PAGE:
-- Robert Preidt
WEDNESDAY, March 2 (HealthDay News) -- The new chemotherapy drug
eribulin extends the lives of metastatic breast cancer patients who
have received extensive treatment, according to a new study.
The researchers found that among patients whose cancer had
spread, those who took the drug lived a median of 2.5 months longer
than those who received a physician-chosen treatment -- 13.1 months
versus 10.6 months.
The study included 508 women who were given eribulin and 254
women who received treatment of the physician's choice, which was
defined as: any single-agent chemotherapy, hormonal or biological
treatment approved for cancer treatment; radiotherapy; or
symptomatic treatment alone.
The most common side effects in both groups were fatigue and
depletion of white blood cells. Numbness and pain stemming from
nerve damage were the most common adverse event connected to
eribulin that led women to drop out of the study (24, or 5
The study, known as the EMBRACE trial, was funded by Eisai Inc.,
which markets eribulin. Dr. Javier Cortes, of the Vall d'Hebron
University Hospital and Vall d'Hebron Institute of Oncology in
Barcelona, Spain, and colleagues published the findings in the
March 3 online edition of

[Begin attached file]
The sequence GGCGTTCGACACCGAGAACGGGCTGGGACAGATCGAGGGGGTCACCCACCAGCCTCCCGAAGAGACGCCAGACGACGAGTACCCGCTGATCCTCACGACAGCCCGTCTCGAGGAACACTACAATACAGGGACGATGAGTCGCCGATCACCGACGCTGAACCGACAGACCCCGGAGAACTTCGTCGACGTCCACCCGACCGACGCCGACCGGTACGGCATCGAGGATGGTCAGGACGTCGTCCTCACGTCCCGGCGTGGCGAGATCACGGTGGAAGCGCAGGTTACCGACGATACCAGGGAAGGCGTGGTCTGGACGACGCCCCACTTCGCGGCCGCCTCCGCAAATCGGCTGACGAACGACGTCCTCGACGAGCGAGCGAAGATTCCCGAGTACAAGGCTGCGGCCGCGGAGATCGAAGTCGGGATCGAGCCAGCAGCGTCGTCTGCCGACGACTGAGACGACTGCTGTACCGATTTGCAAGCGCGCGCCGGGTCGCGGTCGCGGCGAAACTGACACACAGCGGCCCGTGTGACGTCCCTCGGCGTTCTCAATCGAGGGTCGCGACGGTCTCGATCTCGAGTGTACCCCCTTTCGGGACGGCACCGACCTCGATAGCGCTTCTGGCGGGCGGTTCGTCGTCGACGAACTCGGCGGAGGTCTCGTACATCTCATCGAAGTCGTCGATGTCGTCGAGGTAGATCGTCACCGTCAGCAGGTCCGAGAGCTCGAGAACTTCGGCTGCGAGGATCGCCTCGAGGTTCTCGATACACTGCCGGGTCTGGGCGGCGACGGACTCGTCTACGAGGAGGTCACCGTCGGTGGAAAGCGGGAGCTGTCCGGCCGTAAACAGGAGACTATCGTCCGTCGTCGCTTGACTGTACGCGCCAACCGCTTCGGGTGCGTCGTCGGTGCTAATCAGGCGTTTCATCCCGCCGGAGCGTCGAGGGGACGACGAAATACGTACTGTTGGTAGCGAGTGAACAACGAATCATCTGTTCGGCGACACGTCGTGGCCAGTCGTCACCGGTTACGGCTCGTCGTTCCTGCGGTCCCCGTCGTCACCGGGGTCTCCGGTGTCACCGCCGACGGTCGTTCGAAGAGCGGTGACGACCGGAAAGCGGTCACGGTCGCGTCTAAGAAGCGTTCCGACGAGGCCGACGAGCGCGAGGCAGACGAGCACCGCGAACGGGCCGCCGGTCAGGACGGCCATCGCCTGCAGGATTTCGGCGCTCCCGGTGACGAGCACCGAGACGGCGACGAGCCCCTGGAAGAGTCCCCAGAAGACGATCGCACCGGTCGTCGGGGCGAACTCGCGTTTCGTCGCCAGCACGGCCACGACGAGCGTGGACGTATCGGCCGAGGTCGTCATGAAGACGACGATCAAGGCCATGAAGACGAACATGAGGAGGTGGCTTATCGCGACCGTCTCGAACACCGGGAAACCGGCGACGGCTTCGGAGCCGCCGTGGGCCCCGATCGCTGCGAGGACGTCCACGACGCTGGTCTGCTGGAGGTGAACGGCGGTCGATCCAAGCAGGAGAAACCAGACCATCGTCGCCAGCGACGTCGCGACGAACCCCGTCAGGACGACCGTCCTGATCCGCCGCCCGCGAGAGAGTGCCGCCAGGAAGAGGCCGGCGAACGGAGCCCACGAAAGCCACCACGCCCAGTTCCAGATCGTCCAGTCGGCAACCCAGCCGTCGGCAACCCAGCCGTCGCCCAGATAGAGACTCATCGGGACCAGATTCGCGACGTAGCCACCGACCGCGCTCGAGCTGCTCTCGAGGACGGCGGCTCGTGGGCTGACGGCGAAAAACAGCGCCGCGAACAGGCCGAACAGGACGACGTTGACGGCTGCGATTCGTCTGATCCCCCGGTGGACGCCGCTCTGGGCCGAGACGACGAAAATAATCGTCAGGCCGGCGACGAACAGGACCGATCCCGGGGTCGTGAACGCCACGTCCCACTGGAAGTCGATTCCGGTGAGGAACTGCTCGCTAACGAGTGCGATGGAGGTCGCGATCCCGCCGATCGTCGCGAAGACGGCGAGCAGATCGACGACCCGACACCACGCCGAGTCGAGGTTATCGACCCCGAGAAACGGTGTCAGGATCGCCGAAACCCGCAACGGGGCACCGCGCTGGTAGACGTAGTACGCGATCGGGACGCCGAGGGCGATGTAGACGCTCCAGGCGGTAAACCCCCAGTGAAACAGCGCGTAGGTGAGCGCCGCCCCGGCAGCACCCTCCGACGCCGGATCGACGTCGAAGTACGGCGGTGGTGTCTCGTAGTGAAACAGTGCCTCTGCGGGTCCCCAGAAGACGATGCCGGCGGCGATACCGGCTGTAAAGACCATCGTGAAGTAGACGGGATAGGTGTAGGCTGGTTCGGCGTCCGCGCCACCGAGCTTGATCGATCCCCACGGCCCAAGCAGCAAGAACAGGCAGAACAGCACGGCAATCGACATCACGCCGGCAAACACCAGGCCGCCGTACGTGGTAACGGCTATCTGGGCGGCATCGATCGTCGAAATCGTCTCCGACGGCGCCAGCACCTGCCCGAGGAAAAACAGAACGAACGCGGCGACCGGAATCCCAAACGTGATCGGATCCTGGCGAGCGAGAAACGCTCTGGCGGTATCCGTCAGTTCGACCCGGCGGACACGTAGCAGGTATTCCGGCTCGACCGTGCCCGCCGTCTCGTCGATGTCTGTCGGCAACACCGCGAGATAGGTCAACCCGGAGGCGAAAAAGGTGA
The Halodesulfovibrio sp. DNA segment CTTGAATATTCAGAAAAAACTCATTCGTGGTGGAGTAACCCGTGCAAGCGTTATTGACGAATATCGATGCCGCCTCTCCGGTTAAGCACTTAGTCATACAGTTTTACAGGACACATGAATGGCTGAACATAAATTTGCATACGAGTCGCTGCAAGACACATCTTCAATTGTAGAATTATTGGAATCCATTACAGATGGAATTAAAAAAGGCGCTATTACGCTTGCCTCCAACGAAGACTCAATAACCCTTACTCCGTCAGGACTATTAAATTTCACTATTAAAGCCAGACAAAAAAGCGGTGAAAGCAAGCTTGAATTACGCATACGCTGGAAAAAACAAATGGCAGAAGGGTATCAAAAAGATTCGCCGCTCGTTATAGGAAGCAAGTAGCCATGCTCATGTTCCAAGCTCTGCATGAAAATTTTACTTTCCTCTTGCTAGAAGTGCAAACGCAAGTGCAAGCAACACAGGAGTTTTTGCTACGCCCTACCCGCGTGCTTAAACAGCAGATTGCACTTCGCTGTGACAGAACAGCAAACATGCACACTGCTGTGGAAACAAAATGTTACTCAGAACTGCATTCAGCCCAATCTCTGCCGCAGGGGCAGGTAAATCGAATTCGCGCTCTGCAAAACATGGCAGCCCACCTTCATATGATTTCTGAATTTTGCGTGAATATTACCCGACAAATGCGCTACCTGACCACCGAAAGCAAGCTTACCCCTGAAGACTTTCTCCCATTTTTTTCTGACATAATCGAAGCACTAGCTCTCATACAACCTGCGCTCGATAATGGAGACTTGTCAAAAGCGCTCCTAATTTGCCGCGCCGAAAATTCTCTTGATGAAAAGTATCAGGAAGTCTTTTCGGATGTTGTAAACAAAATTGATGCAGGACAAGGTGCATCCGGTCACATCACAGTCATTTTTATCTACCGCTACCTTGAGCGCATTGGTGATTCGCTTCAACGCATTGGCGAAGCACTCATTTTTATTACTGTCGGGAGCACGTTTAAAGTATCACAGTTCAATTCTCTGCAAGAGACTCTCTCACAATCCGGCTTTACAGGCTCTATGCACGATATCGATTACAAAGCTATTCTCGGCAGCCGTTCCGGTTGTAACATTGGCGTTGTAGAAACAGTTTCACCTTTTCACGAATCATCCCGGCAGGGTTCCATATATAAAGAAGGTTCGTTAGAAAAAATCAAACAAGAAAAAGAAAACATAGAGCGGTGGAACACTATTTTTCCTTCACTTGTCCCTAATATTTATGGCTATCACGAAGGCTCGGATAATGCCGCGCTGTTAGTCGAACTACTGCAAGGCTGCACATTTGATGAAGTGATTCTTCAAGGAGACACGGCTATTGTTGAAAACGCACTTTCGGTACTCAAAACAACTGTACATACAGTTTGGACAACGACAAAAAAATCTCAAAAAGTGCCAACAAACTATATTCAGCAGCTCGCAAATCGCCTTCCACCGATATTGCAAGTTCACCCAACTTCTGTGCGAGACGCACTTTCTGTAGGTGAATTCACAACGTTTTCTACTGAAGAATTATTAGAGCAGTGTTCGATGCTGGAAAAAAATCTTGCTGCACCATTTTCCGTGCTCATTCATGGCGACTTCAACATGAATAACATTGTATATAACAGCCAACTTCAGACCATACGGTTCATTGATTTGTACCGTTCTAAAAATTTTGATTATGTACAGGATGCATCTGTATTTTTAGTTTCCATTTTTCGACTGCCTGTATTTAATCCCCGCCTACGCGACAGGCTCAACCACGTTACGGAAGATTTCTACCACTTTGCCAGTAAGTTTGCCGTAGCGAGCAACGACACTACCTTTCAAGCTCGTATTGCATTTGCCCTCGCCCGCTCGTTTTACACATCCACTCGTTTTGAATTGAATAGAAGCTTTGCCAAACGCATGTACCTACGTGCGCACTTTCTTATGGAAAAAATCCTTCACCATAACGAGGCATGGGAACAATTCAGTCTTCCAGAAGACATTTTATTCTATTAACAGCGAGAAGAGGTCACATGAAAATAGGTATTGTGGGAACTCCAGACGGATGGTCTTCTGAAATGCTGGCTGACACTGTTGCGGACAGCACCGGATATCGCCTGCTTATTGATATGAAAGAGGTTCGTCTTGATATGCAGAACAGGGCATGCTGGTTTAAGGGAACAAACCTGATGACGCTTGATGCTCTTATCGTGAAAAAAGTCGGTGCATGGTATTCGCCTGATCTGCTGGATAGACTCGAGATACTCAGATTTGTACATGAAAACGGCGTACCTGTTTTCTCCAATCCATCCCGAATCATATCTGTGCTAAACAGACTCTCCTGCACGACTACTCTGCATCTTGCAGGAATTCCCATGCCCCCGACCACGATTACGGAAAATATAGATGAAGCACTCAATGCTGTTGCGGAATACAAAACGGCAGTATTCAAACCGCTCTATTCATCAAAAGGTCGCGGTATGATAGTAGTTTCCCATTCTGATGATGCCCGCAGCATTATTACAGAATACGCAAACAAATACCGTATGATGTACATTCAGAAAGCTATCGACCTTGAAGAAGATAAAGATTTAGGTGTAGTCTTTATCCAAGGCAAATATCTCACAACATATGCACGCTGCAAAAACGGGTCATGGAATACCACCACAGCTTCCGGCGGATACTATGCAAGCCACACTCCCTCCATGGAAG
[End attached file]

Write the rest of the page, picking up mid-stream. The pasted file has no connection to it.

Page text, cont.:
"This global phase 3 study establishes a potential new standard treatment for women with heavily pretreated metastatic breast cancer, for whom there was previously no chemotherapy treatment with proven survival benefit," the authors wrote.
In a related editorial, Drs. Nancy U. Lin and Harold J.
Burstein, of the Dana-Farber Cancer Institute and Harvard Medical
School in Boston, said: "EMBRACE provides much needed, high-level
evidence for chemotherapy use in patients with heavily pretreated
breast cancer. And that evidence suggests that the methods to treat
advanced breast cancer are growing, the treatment challenge in
refractory disease is a little bit less daunting, and the treatment
results are a little bit better than they were before."
Commenting on the study, Dr. Stephanie Bernik, chief of surgical
oncology at Lenox Hill Hospital in New York City, said, "The
findings of this trial are exciting because they will propel
eribulin into wider use. This drug shows much promise, and it
should certainly be included in additional trials to fully
establish its benefit."
"It would be interesting to see if the drug offers the same benefit in women that have not been treated with multiple drugs before exposure to eribulin," she added.
The Metastatic Breast Cancer Network has more about
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